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Old 9th Aug 2019, 6:05 pm   #1
Guitarist28
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Default Shaftesbury 519 amplifier

I recently bought an early 60's Shaftesbury 519 amplifier to add to my ever growing valve guitar amplifier collection. I did think that 120 including postage was very good considering I have seen these for sale at stupid prices (in excess of 50 - 600??) and amazingly they do indeed sell!

To date I've not had a chance to look at it detail but I'm assuming its very early (perhaps late 50's) as its construction appears more in keeping with a portable record player of the era than a later guitar amplifier.

I don't have a schematic for it albeit I've hunted through the internet to find one. It does appear to also have the original Richard Allen 10" 3ohm speaker.
It does't have the foot switch to control the tremolo which is a pity. Equally some original speaker cloth (again more akin to a radio of the period than a guitar amp) would be good if anyone can suggest where I might purchase some?

At this stage I rather concerned about the Hunts caps and Erie resistors that can be clearly seen. The restoration of this one is a bit bewildering - do I try to keep it as original as possible OR functional as a potential usable guitar amplifier?
If anyone has any information with regards to this amp I would be most grateful.

Best Regards

Rob

PS - the pictures were taken by the seller, I certainly wouldn't power it up as it is. I'm already concerned that, as it stands, the EL84 appears overloaded!
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Old 9th Aug 2019, 10:41 pm   #2
Herald1360
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Default Re: Shaftesbury 519 amplifier

I'd be suspicious about the Hunts capacitors and any of those Plessey red-yellow-black electrolytics too. The resistors can be checked (many of them whilst still in circuit) and replaced if well out of tolerance. If appearances matter you could paint the usual yellow polyprop capacitors black though disguising modern electrolytics might be harder. I've not heard of Plesseys being restuffed but it might be possible. If you search hard, you may be able to find hi-stab resistors of the same construction (extra salmon pink band) which are normally well within their specs even 60 odd years on.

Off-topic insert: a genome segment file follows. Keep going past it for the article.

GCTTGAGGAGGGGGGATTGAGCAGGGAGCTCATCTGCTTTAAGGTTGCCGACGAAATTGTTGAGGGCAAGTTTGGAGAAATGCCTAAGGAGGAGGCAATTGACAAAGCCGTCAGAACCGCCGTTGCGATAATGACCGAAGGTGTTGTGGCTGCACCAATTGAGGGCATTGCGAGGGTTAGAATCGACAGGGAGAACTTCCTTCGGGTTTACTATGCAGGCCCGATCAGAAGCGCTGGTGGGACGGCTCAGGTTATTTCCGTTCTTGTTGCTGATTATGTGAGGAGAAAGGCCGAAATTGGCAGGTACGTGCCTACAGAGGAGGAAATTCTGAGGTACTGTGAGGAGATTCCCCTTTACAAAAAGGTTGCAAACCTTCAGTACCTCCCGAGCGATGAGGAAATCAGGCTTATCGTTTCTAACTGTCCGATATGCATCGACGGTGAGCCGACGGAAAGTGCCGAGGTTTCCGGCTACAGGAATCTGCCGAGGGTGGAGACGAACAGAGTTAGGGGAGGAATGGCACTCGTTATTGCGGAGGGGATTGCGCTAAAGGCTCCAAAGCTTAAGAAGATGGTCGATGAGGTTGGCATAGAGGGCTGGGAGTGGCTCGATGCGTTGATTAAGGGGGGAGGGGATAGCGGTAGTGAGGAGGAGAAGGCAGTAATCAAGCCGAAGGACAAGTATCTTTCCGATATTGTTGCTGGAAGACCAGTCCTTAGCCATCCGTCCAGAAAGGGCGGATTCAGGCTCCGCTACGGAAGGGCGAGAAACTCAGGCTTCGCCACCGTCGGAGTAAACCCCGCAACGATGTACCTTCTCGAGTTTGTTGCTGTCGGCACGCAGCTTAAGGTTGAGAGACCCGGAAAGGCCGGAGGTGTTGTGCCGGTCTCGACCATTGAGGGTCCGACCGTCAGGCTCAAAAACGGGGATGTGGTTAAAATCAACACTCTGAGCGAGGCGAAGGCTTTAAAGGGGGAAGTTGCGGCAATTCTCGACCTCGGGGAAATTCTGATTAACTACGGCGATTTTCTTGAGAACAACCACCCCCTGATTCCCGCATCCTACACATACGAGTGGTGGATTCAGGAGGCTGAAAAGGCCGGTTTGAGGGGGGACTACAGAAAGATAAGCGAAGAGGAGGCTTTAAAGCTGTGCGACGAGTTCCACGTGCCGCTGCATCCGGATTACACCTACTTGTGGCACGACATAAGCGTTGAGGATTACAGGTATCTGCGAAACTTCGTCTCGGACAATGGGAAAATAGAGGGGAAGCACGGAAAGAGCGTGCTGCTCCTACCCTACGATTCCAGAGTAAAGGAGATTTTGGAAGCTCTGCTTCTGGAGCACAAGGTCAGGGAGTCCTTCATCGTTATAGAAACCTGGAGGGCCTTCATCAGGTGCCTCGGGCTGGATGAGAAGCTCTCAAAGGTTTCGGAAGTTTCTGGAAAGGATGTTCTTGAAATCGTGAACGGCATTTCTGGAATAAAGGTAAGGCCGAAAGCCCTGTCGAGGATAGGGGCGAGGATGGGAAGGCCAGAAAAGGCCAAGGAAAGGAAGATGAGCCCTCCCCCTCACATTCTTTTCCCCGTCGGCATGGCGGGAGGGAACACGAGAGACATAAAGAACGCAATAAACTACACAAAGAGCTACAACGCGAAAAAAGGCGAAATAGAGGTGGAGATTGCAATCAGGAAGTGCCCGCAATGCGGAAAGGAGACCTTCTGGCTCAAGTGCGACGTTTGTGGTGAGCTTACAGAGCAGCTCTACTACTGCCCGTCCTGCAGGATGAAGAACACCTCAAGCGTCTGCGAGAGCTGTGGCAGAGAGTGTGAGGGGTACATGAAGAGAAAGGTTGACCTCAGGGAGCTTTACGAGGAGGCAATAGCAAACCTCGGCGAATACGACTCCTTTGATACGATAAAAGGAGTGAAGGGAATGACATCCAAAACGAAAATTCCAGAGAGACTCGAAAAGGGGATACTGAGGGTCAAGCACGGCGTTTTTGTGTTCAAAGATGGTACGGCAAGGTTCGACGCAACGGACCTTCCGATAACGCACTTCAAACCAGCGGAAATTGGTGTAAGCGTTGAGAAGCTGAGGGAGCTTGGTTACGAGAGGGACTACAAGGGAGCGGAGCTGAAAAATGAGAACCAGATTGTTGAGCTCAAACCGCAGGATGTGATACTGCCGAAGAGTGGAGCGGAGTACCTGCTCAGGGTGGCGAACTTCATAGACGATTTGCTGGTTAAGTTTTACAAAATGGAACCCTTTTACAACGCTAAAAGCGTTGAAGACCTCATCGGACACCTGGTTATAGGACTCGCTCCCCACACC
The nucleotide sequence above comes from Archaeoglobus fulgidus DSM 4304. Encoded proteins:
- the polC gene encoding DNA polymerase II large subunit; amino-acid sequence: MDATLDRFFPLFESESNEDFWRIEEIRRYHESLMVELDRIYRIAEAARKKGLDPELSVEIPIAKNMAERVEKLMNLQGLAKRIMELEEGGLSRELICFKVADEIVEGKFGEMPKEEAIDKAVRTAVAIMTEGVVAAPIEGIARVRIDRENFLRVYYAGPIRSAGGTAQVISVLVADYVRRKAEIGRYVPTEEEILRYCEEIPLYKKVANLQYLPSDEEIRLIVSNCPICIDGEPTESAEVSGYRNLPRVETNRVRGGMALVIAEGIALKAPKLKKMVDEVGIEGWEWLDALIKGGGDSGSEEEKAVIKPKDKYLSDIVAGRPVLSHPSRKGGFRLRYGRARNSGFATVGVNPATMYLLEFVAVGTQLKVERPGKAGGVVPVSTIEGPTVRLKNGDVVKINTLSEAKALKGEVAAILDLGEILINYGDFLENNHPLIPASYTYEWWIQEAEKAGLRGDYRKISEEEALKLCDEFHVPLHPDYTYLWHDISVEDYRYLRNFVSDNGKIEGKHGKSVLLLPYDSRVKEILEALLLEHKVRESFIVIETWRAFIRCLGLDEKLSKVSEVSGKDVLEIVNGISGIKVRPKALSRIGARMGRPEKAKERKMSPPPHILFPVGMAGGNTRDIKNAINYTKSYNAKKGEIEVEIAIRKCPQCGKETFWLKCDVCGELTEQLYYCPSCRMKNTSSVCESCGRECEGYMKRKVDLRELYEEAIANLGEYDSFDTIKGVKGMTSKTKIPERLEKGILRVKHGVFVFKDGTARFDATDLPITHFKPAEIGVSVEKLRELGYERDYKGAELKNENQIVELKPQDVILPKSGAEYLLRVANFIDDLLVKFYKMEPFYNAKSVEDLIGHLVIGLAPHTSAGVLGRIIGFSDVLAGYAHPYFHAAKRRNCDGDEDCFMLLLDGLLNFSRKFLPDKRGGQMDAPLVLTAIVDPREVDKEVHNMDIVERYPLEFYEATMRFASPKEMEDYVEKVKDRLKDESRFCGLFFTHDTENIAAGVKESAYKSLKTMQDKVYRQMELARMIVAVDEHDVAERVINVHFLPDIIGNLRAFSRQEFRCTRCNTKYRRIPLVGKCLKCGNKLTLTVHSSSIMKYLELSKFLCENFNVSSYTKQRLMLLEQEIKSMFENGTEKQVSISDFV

Only you can make the value judgement about repair, restore or preserve- it's yours to do with as you wish after all.

Circuit- can't help, though a single ended EL84 amp even with tremelo shouldn't be too hard to reverse engineer. Using a similar Fender or the like as a starting point could make it a bit easier.
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Old 9th Aug 2019, 11:27 pm   #3
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Default Re: Shaftesbury 519 amplifier

I have seen those pink band resistors spot on in a 70 year old amplifier.
The phase splitter was fun as I was expecting the usual cathode coupled pair of triodes.
I found my first single triode phase splitter in it.
Reverse engineering can sometimes be revealing.
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Old 10th Aug 2019, 8:25 am   #4